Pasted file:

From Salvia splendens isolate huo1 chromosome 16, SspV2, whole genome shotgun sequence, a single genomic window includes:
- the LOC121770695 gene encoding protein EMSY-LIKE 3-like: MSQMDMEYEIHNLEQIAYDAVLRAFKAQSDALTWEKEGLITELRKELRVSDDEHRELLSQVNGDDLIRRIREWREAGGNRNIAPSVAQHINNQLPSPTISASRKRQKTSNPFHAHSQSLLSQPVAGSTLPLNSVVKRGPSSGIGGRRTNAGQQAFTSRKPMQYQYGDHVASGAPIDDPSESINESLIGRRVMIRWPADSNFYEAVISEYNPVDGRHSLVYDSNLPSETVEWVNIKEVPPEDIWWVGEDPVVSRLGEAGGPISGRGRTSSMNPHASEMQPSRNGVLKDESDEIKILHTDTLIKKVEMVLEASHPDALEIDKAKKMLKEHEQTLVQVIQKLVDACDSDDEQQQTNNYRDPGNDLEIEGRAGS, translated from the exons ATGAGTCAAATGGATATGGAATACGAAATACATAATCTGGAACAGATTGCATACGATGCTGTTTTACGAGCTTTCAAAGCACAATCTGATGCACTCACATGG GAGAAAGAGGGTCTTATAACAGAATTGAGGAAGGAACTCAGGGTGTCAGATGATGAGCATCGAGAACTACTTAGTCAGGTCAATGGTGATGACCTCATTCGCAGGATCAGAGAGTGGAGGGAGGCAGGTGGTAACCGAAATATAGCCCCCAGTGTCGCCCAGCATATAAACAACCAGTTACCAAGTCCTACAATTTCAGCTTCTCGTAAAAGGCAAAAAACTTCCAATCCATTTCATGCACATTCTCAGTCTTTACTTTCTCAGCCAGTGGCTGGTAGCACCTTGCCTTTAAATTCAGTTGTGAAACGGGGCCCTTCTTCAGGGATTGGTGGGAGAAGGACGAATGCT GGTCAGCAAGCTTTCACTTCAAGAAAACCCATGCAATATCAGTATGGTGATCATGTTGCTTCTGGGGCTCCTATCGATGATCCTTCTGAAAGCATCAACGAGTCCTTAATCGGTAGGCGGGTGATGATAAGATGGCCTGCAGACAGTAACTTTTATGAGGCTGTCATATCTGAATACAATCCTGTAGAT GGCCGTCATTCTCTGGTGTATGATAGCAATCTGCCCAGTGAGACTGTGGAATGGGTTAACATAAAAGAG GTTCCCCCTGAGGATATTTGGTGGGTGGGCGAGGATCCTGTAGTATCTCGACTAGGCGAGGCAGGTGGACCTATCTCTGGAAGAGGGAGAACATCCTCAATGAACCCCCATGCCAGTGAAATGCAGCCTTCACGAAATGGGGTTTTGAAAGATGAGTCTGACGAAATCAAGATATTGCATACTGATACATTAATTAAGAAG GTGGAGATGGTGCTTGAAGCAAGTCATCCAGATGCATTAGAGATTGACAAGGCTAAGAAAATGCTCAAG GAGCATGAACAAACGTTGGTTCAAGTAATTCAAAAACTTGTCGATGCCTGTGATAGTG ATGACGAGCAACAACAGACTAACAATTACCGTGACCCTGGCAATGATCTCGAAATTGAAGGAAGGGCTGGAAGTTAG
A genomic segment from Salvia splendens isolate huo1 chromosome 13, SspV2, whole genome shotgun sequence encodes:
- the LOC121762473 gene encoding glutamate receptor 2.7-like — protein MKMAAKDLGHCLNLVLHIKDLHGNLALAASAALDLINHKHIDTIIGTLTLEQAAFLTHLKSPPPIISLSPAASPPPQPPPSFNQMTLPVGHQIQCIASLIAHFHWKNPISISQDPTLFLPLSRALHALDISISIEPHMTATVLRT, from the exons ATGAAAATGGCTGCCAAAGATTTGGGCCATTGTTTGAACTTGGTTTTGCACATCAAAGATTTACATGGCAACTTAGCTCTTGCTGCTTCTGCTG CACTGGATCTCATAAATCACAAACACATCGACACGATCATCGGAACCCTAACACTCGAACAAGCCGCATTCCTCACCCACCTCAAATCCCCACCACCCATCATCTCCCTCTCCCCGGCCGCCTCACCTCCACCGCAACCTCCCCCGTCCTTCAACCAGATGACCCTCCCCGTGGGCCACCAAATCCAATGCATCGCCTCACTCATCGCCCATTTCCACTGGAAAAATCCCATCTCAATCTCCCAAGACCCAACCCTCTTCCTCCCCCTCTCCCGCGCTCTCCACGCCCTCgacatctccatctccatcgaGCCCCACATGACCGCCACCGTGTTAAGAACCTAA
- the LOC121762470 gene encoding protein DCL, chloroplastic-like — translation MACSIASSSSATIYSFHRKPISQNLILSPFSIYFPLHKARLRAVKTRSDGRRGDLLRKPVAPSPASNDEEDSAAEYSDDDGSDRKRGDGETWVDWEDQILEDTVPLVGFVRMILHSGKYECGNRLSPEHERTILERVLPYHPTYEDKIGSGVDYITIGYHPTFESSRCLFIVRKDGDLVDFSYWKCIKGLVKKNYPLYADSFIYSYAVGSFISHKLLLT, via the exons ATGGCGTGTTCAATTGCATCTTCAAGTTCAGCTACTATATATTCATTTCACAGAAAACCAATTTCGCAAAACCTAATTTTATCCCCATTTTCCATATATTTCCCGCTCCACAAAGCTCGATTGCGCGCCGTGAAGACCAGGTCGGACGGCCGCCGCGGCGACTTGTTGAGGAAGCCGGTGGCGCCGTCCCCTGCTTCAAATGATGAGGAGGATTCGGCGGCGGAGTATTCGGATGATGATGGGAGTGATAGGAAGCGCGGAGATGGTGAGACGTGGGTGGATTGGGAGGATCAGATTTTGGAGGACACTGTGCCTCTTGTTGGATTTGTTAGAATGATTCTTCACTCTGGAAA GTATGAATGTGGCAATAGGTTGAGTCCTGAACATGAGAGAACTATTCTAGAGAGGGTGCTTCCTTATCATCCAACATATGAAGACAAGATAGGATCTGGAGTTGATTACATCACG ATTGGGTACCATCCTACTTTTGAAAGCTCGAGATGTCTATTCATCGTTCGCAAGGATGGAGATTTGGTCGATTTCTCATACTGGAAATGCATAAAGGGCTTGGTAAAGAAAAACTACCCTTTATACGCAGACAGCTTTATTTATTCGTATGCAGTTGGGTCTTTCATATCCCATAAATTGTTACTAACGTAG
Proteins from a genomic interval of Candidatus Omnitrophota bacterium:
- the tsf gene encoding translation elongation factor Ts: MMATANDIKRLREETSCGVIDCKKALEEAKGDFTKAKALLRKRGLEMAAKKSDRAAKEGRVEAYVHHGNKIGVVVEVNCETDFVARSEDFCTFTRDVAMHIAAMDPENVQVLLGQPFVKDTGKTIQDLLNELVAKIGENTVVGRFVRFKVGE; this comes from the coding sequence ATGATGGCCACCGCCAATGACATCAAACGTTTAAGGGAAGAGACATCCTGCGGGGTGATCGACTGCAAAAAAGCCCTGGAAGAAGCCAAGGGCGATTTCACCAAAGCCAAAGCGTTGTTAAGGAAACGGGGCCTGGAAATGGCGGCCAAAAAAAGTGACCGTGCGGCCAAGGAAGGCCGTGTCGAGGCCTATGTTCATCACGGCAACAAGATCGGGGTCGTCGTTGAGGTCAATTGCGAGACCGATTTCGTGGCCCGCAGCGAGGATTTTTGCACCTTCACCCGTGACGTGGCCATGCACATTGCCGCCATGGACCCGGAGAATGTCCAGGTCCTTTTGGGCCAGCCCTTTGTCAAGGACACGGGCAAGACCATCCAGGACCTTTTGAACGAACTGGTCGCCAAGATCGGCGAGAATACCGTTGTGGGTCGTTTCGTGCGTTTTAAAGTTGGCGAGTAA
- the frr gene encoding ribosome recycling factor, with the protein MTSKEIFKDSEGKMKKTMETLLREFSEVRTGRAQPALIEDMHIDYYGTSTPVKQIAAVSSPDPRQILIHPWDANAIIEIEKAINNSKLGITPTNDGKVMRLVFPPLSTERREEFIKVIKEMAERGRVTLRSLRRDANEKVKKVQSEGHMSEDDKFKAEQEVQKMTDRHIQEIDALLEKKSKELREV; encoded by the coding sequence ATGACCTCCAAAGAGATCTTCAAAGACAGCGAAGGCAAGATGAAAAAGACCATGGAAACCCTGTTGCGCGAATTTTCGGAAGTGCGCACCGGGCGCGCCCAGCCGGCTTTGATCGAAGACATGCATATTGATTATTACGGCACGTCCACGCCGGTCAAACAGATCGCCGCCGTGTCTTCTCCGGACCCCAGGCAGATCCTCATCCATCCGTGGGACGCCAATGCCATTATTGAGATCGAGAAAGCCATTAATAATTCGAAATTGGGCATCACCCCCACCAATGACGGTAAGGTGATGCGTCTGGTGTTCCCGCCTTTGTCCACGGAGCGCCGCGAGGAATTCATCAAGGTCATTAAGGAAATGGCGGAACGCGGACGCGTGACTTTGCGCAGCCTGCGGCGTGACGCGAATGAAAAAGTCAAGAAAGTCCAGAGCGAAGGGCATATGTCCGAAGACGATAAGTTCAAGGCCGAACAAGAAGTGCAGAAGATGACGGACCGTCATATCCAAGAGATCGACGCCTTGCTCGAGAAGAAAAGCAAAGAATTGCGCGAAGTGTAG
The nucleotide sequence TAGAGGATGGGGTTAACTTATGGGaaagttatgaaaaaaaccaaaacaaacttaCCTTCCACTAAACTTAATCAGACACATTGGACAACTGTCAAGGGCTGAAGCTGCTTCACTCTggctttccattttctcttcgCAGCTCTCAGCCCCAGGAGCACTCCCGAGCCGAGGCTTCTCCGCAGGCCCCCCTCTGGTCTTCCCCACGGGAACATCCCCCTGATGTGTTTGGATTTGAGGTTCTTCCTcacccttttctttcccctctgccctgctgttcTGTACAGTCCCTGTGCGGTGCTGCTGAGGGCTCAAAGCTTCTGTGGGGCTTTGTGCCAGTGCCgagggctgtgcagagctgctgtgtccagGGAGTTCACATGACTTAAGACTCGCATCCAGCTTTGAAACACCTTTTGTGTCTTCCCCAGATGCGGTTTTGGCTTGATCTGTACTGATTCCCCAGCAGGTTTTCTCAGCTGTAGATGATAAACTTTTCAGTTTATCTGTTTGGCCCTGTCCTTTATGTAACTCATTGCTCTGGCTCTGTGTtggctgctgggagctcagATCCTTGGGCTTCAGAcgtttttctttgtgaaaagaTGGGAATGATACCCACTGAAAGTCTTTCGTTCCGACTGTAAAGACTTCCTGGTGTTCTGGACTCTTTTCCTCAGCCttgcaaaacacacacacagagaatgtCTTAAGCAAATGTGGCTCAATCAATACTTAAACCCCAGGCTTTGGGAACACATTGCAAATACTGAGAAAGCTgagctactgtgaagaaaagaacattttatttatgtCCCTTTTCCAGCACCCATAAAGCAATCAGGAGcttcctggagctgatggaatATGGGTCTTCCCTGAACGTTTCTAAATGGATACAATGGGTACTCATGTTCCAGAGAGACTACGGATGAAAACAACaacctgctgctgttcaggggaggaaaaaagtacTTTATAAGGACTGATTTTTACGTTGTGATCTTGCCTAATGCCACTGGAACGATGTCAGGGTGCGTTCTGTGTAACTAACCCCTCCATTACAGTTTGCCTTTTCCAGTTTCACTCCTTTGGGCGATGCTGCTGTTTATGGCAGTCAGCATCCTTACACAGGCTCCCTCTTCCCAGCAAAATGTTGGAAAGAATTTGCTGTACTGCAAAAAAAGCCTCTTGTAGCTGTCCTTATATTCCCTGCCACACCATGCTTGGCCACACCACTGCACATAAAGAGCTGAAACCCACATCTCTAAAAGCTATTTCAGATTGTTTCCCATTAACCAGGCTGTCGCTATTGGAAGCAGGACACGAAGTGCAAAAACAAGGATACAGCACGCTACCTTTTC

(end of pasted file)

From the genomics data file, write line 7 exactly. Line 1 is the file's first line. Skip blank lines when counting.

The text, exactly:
- the tsf gene encoding translation elongation factor Ts: MMATANDIKRLREETSCGVIDCKKALEEAKGDFTKAKALLRKRGLEMAAKKSDRAAKEGRVEAYVHHGNKIGVVVEVNCETDFVARSEDFCTFTRDVAMHIAAMDPENVQVLLGQPFVKDTGKTIQDLLNELVAKIGENTVVGRFVRFKVGE; this comes from the coding sequence ATGATGGCCACCGCCAATGACATCAAACGTTTAAGGGAAGAGACATCCTGCGGGGTGATCGACTGCAAAAAAGCCCTGGAAGAAGCCAAGGGCGATTTCACCAAAGCCAAAGCGTTGTTAAGGAAACGGGGCCTGGAAATGGCGGCCAAAAAAAGTGACCGTGCGGCCAAGGAAGGCCGTGTCGAGGCCTATGTTCATCACGGCAACAAGATCGGGGTCGTCGTTGAGGTCAATTGCGAGACCGATTTCGTGGCCCGCAGCGAGGATTTTTGCACCTTCACCCGTGACGTGGCCATGCACATTGCCGCCATGGACCCGGAGAATGTCCAGGTCCTTTTGGGCCAGCCCTTTGTCAAGGACACGGGCAAGACCATCCAGGACCTTTTGAACGAACTGGTCGCCAAGATCGGCGAGAATACCGTTGTGGGTCGTTTCGTGCGTTTTAAAGTTGGCGAGTAA